When we think of bacteria we often picture free-living single cells swimming in a liquid medium. However, in reality, bacteria mainly live as biofilms – tight microbial assemblages where microbes are attached to each other, or to a surface, and are encased within a self-produced matrix.
It was only in the last few decades that biofilms are recognized for what they are – the natural lifestyle for majority of bacteria. As a result, there are many things we still don’t know about biofilms.
Antimicrobial resistance (AMR) is a major problem worldwide. In 2015 the World Health Organization has alerted the world to the crisis of AMR, as one of the biggest challenges for humanity, and declared that AMR threatens the very core of modern medicine1. Antibiotic resistance is especially problematic when bacteria live encased in biofilms that provide them with additional protection mechanisms against environmental stressors, including antibiotics2. As a result, resistance is higher in biofilms, by orders of magnitude, compared to cells in the planktonic state.
Despite multiple studies on the AMR and the evolution of resistance, these studies were mainly performed in planktonic cultures. Taking into account that biofilm physiology is considerably different from planktonic life, little is known about processes that occur in biofilms, the natural bacterial lifestyle, upon exposure to antibiotics.
To fill in this crucial knowledge gap, we exposed biofilms of a nosocomial pathogen Acinetobacter baumannii to sub-inhibitory levels of antibiotics for 3 days. To assess processes occurring in biofilms, we observed transcriptomic responses of biofilms upon antibiotic exposure. Genomic changes occurring under low level antibiotic exposure were assessed via direct high-throughput whole genome sequencing of biofilm isolates. Phenotypes of biofilm cells were assessed and compared to those in the initial inoculum.
The results surprised us. We observed an array of mutations in isolates derived from biofilms, and the majority of biofilm isolates exhibited increased resistance towards antibiotics, including multidrug resistance, often reaching high levels. The majority of biofilm derived cells also gained an increased capacity to form biofilms, further aiding their resilience.
The large number and diversity of mutations that we identified was an unexpected challenge. We derived a network analysis method by which we tried to bioinformatically mimic what we often do when we try to associate certain mutations with certain traits, i.e. find co-occurrence patterns between mutations, between mutations and certain phenotypes, and between mutations and growth regimes used (i.e. presence or absence of certain antibiotics etc.). The method proved to be extremely successful, revealing clear networks and correlation patterns. Results were further confirmed using RNA-Seq transcriptomics.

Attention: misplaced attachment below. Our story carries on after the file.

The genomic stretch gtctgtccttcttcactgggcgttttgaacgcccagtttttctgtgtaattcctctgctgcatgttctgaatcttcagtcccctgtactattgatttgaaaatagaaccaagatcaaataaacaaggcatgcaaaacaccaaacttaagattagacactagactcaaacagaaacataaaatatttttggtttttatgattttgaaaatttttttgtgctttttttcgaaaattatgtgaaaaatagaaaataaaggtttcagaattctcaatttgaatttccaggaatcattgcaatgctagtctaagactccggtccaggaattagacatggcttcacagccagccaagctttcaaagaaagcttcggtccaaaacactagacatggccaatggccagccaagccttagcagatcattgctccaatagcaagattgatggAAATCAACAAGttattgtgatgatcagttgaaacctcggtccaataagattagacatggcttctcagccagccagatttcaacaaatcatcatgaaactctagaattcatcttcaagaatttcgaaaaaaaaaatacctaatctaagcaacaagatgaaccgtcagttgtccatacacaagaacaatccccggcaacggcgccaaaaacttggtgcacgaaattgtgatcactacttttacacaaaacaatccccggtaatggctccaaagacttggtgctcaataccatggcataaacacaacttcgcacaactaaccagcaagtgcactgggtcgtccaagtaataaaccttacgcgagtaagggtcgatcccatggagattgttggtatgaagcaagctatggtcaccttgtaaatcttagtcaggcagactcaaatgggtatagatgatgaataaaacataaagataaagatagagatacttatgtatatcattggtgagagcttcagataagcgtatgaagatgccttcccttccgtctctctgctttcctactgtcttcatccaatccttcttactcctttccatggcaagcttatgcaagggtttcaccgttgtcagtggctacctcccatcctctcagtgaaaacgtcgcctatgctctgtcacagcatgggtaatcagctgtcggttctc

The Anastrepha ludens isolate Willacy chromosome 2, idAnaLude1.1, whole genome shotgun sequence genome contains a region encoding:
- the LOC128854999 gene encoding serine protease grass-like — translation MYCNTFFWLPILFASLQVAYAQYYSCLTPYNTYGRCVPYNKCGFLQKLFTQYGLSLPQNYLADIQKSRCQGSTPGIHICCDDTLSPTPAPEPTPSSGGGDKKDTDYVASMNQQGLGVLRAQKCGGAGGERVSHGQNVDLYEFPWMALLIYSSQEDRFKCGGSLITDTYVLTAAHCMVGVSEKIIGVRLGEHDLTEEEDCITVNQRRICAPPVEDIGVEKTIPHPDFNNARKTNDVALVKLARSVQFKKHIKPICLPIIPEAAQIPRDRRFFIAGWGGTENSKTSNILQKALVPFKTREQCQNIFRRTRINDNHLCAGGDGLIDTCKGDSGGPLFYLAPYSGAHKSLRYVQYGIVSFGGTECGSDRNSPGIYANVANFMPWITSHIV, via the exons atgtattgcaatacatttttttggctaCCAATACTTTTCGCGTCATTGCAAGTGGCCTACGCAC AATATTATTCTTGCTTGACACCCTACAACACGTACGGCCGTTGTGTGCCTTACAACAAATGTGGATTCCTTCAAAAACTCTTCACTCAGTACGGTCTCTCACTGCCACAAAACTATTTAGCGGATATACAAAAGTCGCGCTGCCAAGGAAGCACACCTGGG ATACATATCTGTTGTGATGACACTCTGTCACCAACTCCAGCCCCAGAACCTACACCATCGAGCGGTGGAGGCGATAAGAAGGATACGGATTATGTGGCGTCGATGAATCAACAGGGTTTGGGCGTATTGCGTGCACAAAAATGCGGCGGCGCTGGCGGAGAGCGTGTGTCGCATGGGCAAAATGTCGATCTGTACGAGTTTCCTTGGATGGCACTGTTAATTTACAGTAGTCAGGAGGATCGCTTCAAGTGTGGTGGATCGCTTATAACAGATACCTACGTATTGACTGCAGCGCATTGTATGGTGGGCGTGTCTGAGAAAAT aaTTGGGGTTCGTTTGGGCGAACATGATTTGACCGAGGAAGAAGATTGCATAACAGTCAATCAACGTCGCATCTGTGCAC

A majority of infections are caused by bacterial pathogens forming biofilms3. The phenotypic changes we observed in biofilm cells, i.e. significantly increased AMR and multi-drug resistance after only a 3-day exposure to sub-inhibitory concentrations of antibiotics, presents a dire warning about what could be occurring in biofilms within infections, when they are exposed to antibiotics. Such effects have been largely underappreciated to date. Our findings are also alarming for antibiotic waste management, since low levels of antibiotics released into the environment may cause similar effects in biofilms growing in natural waterways. The latter may become reservoirs for further dissemination of antibiotic resistance.
- World Helth Organization. Global action plan on antimicrobial resistance (WHO, Geneva, 2015).
- Penesyan A, Gillings M, Paulsen IT. Antibiotic discovery: Combatting bacterial resistance in cells and in biofilm communities. Molecules20, 5286-5298 (2015).
- National Institutes of Health. Research on microbial biofilms. Report No PA-03-047 (NIH, Bethesda, 2002).
Link to paper: https://www.nature.com/articles/s41522-019-0108-3